In Pounds, et al. v. Portfolio Recovery Associates, LLC, the North Carolina Court of Appeals recently issued an opinion that may have a significant impact on collections law and arbitrability.

Defendant is an entity that purchases consumer debt.  Plaintiffs are individual credit card holders who had racked unpaid bills on their cards.  Defendant purchased the debts of those individual plaintiffs, then brought suit and obtained default judgments against each.… Continue Reading


Arbitration can be less costly and more efficient than litigation. For this reason, businesses often prefer to arbitrate their disputes, and include arbitration provisions in their contracts. North Carolina courts generally enforce these provisions, citing the state’s “strong public policy favoring the settlement of disputes by arbitration.” Johnston Cnty. v. R.N. Rouse & Co., 331 N.C. 88, 91 (1992).… Continue Reading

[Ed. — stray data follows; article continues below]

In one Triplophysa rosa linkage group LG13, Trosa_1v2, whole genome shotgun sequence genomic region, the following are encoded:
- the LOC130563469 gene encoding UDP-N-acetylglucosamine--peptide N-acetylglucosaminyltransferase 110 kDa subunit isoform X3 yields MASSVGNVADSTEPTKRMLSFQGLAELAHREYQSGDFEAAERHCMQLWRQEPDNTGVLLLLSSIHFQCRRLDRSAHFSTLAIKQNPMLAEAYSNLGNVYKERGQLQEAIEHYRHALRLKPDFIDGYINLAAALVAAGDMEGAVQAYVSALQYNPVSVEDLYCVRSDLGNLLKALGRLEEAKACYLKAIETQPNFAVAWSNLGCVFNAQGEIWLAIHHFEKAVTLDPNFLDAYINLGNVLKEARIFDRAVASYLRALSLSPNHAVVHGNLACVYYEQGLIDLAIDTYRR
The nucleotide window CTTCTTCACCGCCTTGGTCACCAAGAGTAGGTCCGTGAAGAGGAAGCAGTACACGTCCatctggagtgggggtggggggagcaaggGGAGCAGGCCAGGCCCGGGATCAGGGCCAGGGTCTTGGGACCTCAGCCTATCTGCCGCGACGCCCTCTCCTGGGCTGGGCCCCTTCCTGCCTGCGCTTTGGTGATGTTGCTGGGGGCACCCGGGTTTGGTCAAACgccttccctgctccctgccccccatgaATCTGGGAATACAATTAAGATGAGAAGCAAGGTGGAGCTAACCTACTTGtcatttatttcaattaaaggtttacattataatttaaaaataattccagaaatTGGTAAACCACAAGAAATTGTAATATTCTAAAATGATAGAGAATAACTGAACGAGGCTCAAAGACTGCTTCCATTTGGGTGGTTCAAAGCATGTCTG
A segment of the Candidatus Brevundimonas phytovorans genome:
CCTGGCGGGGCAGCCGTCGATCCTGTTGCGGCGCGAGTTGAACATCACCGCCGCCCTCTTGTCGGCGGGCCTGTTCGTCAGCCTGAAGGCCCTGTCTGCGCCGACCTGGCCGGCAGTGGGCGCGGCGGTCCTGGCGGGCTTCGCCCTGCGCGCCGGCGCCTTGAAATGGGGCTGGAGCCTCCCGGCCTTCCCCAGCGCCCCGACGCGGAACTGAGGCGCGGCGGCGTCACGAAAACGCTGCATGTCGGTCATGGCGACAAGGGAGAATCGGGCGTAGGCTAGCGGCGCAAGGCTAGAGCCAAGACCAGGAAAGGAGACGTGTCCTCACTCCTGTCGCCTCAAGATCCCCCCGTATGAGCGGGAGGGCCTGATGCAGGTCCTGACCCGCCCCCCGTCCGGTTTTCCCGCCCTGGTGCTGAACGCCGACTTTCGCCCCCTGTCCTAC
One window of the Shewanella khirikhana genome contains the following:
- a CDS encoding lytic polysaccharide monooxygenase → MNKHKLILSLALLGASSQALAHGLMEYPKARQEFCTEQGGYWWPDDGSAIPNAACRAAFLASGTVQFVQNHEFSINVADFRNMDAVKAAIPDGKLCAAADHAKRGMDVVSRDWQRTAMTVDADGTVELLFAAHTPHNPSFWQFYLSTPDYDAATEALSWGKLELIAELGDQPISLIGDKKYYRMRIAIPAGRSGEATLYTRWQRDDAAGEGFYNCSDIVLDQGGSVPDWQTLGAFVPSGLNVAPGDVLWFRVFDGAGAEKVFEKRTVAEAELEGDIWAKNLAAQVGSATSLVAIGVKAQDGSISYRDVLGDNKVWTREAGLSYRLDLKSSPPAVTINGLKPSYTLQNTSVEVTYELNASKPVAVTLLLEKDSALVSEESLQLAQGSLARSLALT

Arbitration has long been touted as a magic bullet that reduces the cost and time required to resolve business disputes and that alleviates the inherent unpredictability of litigation.  (Whether arbitration actually delivers those benefits usually depends upon the specific facts and circumstances at hand.)  In recognition of these benefits, North Carolina public policy, as a general principle, favors arbitration when there is a valid arbitration agreement in place. … Continue Reading

Scratch unconscionability off the list of likely arguments to make to avoid arbitration.  In a pair of opinions issued this week, the North Carolina Court of Appeals made it much more difficult going forward for a plaintiff to escape the consequences of an agreement to arbitrate, even when included in a contract of adhesion and even when it includes a class action waiver. … Continue Reading